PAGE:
About 350 years ago some unknown someone, or somebodies, introduced to the island nation I inhabit a drink made out of the brewed leaves of the camellia sinensis plant. It had quite an impact. The people liked it so much its importation created trade deficits with China. The ensuing attempts to counteract this by selling opium to the Chinese, sparked the first Opium war. And after failing to set up plantations with illegally smuggled seeds in Britain's murky climes, they set about sowing great swathes of India with this special plant. Across the atlantic it was involved in another little ruckus when the residents of Boston destroyed crates of the stuff in a lively protest...
I can understand the fuss. There have been so many occasions when this ancient drink has been just the elixir to ease aches and pains and worries and weariness. It leaps to the rescue, it comforts, it soothes, it revives. It brings together, it refreshens. Morning tea, afternoon tea, tea break, after dinner tea, lunchtime tea, black tea, green tea, white tea, oolong, earl grey, jasmine, gunpowder, caravan. I love it all.
One day a little while back I was feeling a little grey, a little weary and tired, a little lost and uninspired. I was trudging through the streets of London, quite aimlessly, as I often did in the days before nine-to-five. And I noticed I was outside a little shop I'd seen often before, with blue and white awnings and windows full of pastries. It must have been nearly Christmas because there were rows upon rows of endearingly imperfectly shaped mince pies alongside the normal enticing confections.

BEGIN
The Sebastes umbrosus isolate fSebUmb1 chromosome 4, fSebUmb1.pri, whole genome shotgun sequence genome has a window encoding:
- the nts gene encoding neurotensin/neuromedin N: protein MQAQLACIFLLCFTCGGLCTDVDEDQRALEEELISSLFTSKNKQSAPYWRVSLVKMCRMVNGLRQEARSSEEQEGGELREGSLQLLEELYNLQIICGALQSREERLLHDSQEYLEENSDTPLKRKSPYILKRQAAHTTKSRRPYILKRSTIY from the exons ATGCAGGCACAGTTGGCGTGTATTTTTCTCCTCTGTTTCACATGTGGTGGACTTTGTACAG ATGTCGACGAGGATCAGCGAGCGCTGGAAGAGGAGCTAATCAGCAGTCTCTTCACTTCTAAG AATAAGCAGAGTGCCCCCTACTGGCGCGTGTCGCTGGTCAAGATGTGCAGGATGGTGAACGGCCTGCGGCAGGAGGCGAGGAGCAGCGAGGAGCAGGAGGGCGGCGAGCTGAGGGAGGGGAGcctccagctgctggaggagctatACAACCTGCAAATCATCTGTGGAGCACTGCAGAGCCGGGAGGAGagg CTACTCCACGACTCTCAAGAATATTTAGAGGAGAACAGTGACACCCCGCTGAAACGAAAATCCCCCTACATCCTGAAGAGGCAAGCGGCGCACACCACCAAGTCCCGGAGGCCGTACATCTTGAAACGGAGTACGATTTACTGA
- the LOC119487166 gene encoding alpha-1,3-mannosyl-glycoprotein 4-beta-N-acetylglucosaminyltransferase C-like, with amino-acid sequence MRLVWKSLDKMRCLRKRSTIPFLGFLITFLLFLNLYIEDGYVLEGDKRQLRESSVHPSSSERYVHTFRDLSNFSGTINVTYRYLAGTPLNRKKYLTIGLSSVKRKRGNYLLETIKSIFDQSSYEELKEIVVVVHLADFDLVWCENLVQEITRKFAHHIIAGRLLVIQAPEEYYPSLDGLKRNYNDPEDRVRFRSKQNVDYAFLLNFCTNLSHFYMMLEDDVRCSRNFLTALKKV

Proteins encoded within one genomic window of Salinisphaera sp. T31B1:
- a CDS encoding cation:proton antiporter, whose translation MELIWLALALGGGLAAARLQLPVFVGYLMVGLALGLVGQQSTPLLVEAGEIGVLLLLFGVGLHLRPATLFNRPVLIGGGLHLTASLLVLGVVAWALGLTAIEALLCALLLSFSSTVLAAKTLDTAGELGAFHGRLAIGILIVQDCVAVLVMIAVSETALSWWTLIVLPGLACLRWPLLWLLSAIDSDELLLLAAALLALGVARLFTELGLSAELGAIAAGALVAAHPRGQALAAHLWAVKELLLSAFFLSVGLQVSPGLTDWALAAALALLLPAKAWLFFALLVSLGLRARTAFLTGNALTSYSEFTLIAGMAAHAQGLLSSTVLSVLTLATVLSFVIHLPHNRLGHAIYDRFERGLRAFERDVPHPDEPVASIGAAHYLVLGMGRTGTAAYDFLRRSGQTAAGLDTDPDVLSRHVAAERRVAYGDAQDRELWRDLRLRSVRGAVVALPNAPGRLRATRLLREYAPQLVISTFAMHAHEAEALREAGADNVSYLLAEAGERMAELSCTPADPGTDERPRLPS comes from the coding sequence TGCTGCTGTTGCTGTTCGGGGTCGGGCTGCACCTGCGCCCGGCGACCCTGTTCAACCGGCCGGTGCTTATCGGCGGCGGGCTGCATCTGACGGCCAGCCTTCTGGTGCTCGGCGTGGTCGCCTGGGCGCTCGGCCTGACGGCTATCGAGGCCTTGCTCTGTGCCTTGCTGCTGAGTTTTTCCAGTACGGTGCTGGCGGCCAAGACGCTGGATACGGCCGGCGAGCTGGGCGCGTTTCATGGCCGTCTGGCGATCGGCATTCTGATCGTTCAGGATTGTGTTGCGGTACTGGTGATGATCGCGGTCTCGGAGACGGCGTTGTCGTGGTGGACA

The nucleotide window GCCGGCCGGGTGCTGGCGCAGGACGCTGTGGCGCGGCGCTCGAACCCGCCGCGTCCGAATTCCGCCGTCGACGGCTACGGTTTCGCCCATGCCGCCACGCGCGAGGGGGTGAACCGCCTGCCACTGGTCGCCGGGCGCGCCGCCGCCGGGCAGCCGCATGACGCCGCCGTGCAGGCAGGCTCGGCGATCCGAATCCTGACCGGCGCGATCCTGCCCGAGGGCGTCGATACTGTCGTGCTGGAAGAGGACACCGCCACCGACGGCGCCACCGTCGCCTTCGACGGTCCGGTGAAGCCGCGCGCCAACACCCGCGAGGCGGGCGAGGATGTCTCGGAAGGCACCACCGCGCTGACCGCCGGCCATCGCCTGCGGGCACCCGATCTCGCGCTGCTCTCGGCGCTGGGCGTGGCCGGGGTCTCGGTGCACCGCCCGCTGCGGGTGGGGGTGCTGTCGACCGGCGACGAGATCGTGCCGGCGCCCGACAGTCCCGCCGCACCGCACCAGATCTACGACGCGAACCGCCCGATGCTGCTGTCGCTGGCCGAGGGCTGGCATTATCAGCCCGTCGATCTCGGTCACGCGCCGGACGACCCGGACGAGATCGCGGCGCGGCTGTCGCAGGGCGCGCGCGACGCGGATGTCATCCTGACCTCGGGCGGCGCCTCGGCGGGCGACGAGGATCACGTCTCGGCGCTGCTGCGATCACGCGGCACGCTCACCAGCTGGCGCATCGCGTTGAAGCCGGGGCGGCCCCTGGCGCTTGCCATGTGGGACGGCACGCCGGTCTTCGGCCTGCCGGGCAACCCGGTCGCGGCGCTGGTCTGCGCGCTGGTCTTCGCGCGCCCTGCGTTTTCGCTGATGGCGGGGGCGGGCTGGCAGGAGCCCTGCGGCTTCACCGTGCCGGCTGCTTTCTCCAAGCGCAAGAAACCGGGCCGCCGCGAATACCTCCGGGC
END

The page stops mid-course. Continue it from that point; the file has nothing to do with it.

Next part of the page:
I had nothing better to do. I went in and sat upstairs and ordered a pot of tea and a pastry. And the joy at having proper tea in a teapot with a strainer, at having the best pain au raisin I'd ever eaten, and sitting in this small scruffy smoky room strewn with handmade paper Christmas decorations, erased all the lacklustreness I'd been feeling. And I loved it ever since.
So if you find yourself in Soho, on Greek Street, in front of a little french patisserie/cafe with a blue and white awning, go in and have a cup of tea. They've been up and running for over a hundred years apparently and they're pretty damn good at what they do.
28 Greek Street
020 7437 6007
And look at the cake I had! (on my last visit, with little sister saucepan, partner in crime and cakes).
I'm dreaming of it all - tea and cakes and escape from the bustle - now, as I ache with mild wintery illness and irksome work travel. Oh, for a cup of tea.
"Drink your tea slowly and reverently, as if it is the axis on which the world earth revolves - slowly, evenly, without rushing toward the future." ~Thich Nat Hahn